No Man’s Sky. After many, many months, even years of anticipation, the game is finally releasing in a matter or weeks. As you’ve probably heard from the hype machine by now, the game features well over 18 quintillion planets, which is a very significant -illion word. So how big does a game have to be to squeeze in that many planets into it? Surely it must be several petabytes large and can only be played on NASA supercomputers? No, turns out it’s only 6 gigabytes large.
Game director Sean Murray confirmed via a tweet that the game is only about six gigabytes in size, and that much of that is actually audio. This means that the core of the game: all the planets, vehicles, buildings, structures, NPCs and so on all fit into an even smaller size. How is this possible, you ask? Two words: procedural generation.
For those asking – size of No Man's Sky on disc is just 6GB. A lot of that is audio (⌐■_■)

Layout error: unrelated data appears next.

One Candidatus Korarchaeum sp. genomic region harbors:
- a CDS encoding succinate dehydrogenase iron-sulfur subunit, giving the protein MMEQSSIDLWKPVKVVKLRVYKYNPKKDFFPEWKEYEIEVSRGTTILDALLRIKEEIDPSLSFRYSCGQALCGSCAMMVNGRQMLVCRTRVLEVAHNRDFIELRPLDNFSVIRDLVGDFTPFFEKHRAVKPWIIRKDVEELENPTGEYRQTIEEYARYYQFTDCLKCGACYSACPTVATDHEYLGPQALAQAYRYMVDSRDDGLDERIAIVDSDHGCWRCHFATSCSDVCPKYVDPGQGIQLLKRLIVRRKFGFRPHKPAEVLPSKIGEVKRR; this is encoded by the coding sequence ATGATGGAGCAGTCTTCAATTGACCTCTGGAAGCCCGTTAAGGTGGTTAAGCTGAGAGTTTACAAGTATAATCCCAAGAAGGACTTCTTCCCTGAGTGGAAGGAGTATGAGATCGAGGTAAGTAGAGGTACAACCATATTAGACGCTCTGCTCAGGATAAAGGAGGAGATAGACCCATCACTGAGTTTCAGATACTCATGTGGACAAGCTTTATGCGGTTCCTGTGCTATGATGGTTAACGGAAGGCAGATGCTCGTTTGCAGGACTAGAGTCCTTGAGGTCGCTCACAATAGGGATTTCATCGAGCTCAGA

— Sean Murray (@NoMansSky) July 10, 2016
Procedural generation is a process by which assets in the game are ‘generated’ on the fly, while the game is running, using a special algorithm that directs the generation. This means that rather than the developers hard-coding everything in the game, much of the game is actually generated in a semi-random way by the computer itself.
The actual algorithm powering this generation will remain the same across all copies of the game, which means that everyone who plays No Man’s Sky will be playing in what is the same universe. Two players who visit the same planet will find that it’s the exact same planet, although that planet was literally generated, on the fly, by their respective computers (yes, PlayStation 4s are computers too).
No Man’s Sky releases on August 9th in North America and August 10th in Europe and the United Kingdom. It will be available on PC and on PlayStation 4.